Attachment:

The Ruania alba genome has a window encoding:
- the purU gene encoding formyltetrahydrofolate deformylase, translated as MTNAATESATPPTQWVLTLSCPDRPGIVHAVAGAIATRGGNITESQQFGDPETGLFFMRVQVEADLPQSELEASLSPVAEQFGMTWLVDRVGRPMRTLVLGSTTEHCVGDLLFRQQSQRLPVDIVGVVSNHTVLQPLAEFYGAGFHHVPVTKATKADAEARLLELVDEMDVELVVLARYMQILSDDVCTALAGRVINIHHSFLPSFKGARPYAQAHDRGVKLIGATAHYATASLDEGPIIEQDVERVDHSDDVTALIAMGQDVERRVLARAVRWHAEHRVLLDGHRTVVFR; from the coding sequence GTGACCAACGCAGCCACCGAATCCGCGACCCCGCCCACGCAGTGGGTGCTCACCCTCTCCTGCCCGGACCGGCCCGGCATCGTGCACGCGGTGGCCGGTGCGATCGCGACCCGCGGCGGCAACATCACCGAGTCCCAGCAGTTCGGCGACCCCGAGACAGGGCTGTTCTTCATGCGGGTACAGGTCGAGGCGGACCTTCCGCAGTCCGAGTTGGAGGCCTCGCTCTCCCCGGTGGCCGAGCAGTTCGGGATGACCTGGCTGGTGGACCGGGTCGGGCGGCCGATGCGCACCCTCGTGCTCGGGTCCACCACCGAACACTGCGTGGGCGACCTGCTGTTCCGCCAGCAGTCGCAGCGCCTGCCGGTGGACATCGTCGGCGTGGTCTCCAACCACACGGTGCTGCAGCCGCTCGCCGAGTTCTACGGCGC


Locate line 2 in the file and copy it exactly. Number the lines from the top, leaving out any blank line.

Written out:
- the purU gene encoding formyltetrahydrofolate deformylase, translated as MTNAATESATPPTQWVLTLSCPDRPGIVHAVAGAIATRGGNITESQQFGDPETGLFFMRVQVEADLPQSELEASLSPVAEQFGMTWLVDRVGRPMRTLVLGSTTEHCVGDLLFRQQSQRLPVDIVGVVSNHTVLQPLAEFYGAGFHHVPVTKATKADAEARLLELVDEMDVELVVLARYMQILSDDVCTALAGRVINIHHSFLPSFKGARPYAQAHDRGVKLIGATAHYATASLDEGPIIEQDVERVDHSDDVTALIAMGQDVERRVLARAVRWHAEHRVLLDGHRTVVFR; from the coding sequence GTGACCAACGCAGCCACCGAATCCGCGACCCCGCCCACGCAGTGGGTGCTCACCCTCTCCTGCCCGGACCGGCCCGGCATCGTGCACGCGGTGGCCGGTGCGATCGCGACCCGCGGCGGCAACATCACCGAGTCCCAGCAGTTCGGCGACCCCGAGACAGGGCTGTTCTTCATGCGGGTACAGGTCGAGGCGGACCTTCCGCAGTCCGAGTTGGAGGCCTCGCTCTCCCCGGTGGCCGAGCAGTTCGGGATGACCTGGCTGGTGGACCGGGTCGGGCGGCCGATGCGCACCCTCGTGCTCGGGTCCACCACCGAACACTGCGTGGGCGACCTGCTGTTCCGCCAGCAGTCGCAGCGCCTGCCGGTGGACATCGTCGGCGTGGTCTCCAACCACACGGTGCTGCAGCCGCTCGCCGAGTTCTACGGCGC